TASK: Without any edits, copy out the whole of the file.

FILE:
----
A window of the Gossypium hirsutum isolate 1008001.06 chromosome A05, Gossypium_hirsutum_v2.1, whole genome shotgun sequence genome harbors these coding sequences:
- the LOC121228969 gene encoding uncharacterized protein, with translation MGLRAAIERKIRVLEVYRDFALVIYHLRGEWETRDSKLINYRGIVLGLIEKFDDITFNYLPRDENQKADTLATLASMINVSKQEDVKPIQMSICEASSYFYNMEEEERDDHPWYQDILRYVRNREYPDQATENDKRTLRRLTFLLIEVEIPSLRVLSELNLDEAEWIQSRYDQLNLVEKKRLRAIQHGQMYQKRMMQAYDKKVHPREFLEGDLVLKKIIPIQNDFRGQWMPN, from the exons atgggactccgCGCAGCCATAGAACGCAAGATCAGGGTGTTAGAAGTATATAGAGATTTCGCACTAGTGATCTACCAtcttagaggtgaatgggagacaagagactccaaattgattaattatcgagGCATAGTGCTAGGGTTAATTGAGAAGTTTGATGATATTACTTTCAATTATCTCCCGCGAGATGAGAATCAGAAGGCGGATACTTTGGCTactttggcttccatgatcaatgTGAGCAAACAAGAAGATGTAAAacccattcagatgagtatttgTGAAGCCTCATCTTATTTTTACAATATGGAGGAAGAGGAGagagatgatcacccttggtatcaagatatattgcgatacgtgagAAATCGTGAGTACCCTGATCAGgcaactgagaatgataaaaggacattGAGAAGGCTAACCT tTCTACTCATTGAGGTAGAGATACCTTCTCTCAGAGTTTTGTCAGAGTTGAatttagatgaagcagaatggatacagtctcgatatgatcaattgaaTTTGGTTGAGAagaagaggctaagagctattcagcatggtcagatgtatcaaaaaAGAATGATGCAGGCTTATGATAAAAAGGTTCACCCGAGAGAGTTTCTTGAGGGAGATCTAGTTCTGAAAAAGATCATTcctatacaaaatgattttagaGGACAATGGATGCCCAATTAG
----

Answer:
A window of the Gossypium hirsutum isolate 1008001.06 chromosome A05, Gossypium_hirsutum_v2.1, whole genome shotgun sequence genome harbors these coding sequences:
- the LOC121228969 gene encoding uncharacterized protein, with translation MGLRAAIERKIRVLEVYRDFALVIYHLRGEWETRDSKLINYRGIVLGLIEKFDDITFNYLPRDENQKADTLATLASMINVSKQEDVKPIQMSICEASSYFYNMEEEERDDHPWYQDILRYVRNREYPDQATENDKRTLRRLTFLLIEVEIPSLRVLSELNLDEAEWIQSRYDQLNLVEKKRLRAIQHGQMYQKRMMQAYDKKVHPREFLEGDLVLKKIIPIQNDFRGQWMPN, from the exons atgggactccgCGCAGCCATAGAACGCAAGATCAGGGTGTTAGAAGTATATAGAGATTTCGCACTAGTGATCTACCAtcttagaggtgaatgggagacaagagactccaaattgattaattatcgagGCATAGTGCTAGGGTTAATTGAGAAGTTTGATGATATTACTTTCAATTATCTCCCGCGAGATGAGAATCAGAAGGCGGATACTTTGGCTactttggcttccatgatcaatgTGAGCAAACAAGAAGATGTAAAacccattcagatgagtatttgTGAAGCCTCATCTTATTTTTACAATATGGAGGAAGAGGAGagagatgatcacccttggtatcaagatatattgcgatacgtgagAAATCGTGAGTACCCTGATCAGgcaactgagaatgataaaaggacattGAGAAGGCTAACCT tTCTACTCATTGAGGTAGAGATACCTTCTCTCAGAGTTTTGTCAGAGTTGAatttagatgaagcagaatggatacagtctcgatatgatcaattgaaTTTGGTTGAGAagaagaggctaagagctattcagcatggtcagatgtatcaaaaaAGAATGATGCAGGCTTATGATAAAAAGGTTCACCCGAGAGAGTTTCTTGAGGGAGATCTAGTTCTGAAAAAGATCATTcctatacaaaatgattttagaGGACAATGGATGCCCAATTAG